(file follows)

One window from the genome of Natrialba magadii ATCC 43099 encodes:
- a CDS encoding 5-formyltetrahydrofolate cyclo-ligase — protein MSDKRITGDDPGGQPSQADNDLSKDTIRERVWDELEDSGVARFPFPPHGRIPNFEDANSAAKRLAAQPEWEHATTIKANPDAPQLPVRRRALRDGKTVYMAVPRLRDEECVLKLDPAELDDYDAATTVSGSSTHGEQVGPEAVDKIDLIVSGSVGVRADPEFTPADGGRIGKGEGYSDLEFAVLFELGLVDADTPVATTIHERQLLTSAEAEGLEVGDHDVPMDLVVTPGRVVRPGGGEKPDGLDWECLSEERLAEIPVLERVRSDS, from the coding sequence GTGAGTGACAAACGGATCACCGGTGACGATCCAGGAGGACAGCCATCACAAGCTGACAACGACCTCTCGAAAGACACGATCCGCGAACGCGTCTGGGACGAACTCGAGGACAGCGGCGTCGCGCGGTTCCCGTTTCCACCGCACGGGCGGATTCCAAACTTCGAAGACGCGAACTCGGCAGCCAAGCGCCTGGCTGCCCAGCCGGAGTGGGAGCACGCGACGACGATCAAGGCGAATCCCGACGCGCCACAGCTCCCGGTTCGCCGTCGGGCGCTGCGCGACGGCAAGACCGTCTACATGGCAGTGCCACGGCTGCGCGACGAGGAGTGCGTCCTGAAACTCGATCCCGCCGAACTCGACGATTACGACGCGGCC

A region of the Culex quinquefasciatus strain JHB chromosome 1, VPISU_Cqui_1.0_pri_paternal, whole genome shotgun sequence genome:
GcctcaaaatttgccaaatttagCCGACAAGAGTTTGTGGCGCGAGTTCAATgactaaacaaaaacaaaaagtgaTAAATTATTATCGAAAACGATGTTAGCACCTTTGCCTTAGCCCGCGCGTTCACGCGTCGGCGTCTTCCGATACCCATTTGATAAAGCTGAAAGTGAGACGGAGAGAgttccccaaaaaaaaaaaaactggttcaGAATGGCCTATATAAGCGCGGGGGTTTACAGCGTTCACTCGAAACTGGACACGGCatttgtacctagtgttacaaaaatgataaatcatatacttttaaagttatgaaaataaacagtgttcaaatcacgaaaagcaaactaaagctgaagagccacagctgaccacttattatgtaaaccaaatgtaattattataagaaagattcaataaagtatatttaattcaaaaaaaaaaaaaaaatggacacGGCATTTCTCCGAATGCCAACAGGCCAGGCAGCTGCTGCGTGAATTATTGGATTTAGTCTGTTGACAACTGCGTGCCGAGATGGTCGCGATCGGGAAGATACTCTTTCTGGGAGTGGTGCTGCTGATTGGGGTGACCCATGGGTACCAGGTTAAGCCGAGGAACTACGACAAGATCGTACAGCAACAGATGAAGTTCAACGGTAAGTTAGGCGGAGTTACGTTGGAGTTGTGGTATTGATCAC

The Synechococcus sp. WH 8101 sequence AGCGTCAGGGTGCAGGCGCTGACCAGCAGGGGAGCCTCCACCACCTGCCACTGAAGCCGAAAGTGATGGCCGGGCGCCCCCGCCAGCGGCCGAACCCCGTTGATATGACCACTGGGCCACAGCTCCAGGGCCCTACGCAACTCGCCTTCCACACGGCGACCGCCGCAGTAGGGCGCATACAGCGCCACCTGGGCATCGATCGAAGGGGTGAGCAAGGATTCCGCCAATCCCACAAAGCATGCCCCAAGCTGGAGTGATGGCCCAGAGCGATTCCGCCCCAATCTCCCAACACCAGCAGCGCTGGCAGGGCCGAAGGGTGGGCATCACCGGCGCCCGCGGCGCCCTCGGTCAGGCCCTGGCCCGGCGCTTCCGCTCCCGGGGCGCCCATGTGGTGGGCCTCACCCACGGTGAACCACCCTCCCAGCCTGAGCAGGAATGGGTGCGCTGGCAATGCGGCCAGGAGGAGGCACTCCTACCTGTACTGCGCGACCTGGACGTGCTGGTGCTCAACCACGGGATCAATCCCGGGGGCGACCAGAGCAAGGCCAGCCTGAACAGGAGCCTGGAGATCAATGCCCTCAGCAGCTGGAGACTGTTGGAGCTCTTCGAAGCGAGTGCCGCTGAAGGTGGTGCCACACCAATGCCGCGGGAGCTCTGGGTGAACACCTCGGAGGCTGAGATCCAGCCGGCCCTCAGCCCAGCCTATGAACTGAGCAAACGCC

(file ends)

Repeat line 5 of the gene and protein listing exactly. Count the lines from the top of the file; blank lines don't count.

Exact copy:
The Synechococcus sp. WH 8101 sequence AGCGTCAGGGTGCAGGCGCTGACCAGCAGGGGAGCCTCCACCACCTGCCACTGAAGCCGAAAGTGATGGCCGGGCGCCCCCGCCAGCGGCCGAACCCCGTTGATATGACCACTGGGCCACAGCTCCAGGGCCCTACGCAACTCGCCTTCCACACGGCGACCGCCGCAGTAGGGCGCATACAGCGCCACCTGGGCATCGATCGAAGGGGTGAGCAAGGATTCCGCCAATCCCACAAAGCATGCCCCAAGCTGGAGTGATGGCCCAGAGCGATTCCGCCCCAATCTCCCAACACCAGCAGCGCTGGCAGGGCCGAAGGGTGGGCATCACCGGCGCCCGCGGCGCCCTCGGTCAGGCCCTGGCCCGGCGCTTCCGCTCCCGGGGCGCCCATGTGGTGGGCCTCACCCACGGTGAACCACCCTCCCAGCCTGAGCAGGAATGGGTGCGCTGGCAATGCGGCCAGGAGGAGGCACTCCTACCTGTACTGCGCGACCTGGACGTGCTGGTGCTCAACCACGGGATCAATCCCGGGGGCGACCAGAGCAAGGCCAGCCTGAACAGGAGCCTGGAGATCAATGCCCTCAGCAGCTGGAGACTGTTGGAGCTCTTCGAAGCGAGTGCCGCTGAAGGTGGTGCCACACCAATGCCGCGGGAGCTCTGGGTGAACACCTCGGAGGCTGAGATCCAGCCGGCCCTCAGCCCAGCCTATGAACTGAGCAAACGCC